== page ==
Martha Boneta, Chuck Moore: Examples of thousands across the country, Fighting local zoning czars for economic freedom
Zoning Laws, Conservation Easements, and the Right to Your Land
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I believe so strongly that non-governmental organizations (NGOs) pursue the path to confiscate land from American landowners and farmers under the guise of zoning laws, environmental preservation, and eminent domain that I wrote about Martha’s Plight and her Liberty Farm in my book, “U.N. Agenda 21: Environmental Piracy.”
Martha’s 70-acre farm is located in Fauquier County, a rural community not far from Washington, D.C. The rich soil is ideal for growing grapes and agriculture in general. Martha bought her farm with an agricultural conservation easement.
A conservation easement is a contract between a private property owner and a land trust. Conservation easements are signed because some people want to protect their property from unwanted development in the future but they also want to retain ownership of the land. The donation of an easement to a land trust may give financial advantage to the donor. The conservation easement is passed on to any future owners of that land.
Martha Boneta repaired the historical barn, built an apiary, harvested hay, grew herbs, and rescued 165 animals, sold chicken, duck, turkey, emu eggs, candles made from beeswax, birdhouses, and fiber from llamas and alpacas. Although holding a business license, she was harassed, the license was not renewed, and a trench was dug to prevent parking on her property because it obscured the view shed.
Piedmont Environmental Council decided to rezone her property for alleged “violations” found during unannounced inspections. They settled the law suit in 2011.
The Fauquier County Board of Supervisors changed the zoning laws to ban Martha’s sale of fruits, vegetables, beverages, and other crafts in her farm store. The supervisors also passed an ordinance to force wineries in the area to close at 6 p.m. and to prohibit the sale of food unless the wineries obtained special permits from the zoning administrator.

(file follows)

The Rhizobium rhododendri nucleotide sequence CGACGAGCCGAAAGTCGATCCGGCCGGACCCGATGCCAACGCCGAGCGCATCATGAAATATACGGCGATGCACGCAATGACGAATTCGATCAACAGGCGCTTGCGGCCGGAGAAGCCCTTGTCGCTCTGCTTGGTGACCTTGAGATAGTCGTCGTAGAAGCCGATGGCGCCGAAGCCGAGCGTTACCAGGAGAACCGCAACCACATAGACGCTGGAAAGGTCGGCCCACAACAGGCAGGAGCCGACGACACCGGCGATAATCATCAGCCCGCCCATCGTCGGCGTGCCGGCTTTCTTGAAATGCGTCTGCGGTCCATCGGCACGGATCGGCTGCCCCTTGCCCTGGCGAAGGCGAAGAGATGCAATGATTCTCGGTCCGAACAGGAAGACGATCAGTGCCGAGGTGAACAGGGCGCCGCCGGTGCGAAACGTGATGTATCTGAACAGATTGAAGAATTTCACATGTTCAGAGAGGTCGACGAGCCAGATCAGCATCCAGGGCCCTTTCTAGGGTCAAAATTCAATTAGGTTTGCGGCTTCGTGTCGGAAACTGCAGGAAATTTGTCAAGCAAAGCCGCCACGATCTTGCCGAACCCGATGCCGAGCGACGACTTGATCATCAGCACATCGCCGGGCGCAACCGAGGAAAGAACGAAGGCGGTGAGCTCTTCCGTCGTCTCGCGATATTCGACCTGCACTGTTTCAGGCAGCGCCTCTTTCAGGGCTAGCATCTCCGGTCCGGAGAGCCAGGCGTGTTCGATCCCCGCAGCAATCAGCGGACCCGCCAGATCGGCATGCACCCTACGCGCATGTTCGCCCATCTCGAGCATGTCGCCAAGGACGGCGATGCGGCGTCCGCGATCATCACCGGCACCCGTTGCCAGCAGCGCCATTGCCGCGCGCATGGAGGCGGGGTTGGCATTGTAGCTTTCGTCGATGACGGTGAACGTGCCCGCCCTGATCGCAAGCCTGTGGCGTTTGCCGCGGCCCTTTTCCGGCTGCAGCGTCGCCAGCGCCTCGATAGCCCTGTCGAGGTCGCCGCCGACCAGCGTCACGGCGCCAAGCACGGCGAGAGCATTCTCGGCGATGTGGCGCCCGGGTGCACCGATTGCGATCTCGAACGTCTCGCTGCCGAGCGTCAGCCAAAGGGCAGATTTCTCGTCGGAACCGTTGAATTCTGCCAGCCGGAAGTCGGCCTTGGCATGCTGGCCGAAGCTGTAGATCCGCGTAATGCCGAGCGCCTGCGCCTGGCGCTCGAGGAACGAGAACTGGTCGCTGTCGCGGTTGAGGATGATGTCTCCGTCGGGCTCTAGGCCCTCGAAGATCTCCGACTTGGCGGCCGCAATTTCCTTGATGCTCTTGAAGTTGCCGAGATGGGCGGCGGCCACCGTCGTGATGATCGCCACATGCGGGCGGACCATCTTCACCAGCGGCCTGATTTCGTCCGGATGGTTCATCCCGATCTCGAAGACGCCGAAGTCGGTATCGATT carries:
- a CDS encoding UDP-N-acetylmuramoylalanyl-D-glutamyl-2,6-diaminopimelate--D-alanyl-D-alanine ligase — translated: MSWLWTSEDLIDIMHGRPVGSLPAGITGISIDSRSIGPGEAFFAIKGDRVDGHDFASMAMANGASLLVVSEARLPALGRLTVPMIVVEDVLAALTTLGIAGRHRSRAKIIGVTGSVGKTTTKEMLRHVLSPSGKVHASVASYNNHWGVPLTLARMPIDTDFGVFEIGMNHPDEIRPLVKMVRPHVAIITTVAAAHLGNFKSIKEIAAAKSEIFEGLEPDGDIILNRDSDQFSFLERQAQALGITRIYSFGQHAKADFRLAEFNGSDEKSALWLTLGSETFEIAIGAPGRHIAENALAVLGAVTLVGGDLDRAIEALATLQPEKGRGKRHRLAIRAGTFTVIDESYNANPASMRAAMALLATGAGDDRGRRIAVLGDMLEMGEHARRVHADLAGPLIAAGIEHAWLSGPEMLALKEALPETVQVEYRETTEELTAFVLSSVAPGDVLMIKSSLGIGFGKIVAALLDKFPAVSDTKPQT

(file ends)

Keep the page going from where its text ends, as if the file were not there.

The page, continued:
Martha put a lot of hard work to breathe life into the previously abandoned property. It was her life-long dream to farm. She was not going to give up that easily. She became a property rights advocate and activist in Virginia, speaking at every venue and opportunity against the insidious U.N. Agenda 21, enabled at the local level by unscrupulous supervisors who had bought into the Agenda 21 environmental land grab.
The “visioning committee consensus” of ICLEI was nothing more than the wishes of a few global elites, telling each community across the country what was best for their citizens in terms of land and water use, keeping the environment as pristine and wild as possible, without the “destructive” encroachment of humans. As Americans became more aware of their true internationalist intent, ICLEI changed its name to Local Governments for Sustainability.
The International Council for Local Environmental Initiatives (ICLEI) is a conglomerate of national, regional, and local government associations who promote “sustainable development” and protection of the environment because of the man-made global warming that does not exist. The focus is to limit economic and agricultural development in developed countries, a forced sustainable de-growth through EPA regulations and local board of supervisors’ zoning laws, and “regionalism” at the federal level, intruding on every facet of human life.
A lot of Virginians testified in support of HB1430 (The Boneta Bill), The Right to Farm Act, which passed the House of Delegates 77-22 in February 2013 but was blocked by the Senate Agricultural Committee by a vote of 11-4. Delegate Scott Lingamfelter promised to reintroduce the bill next year.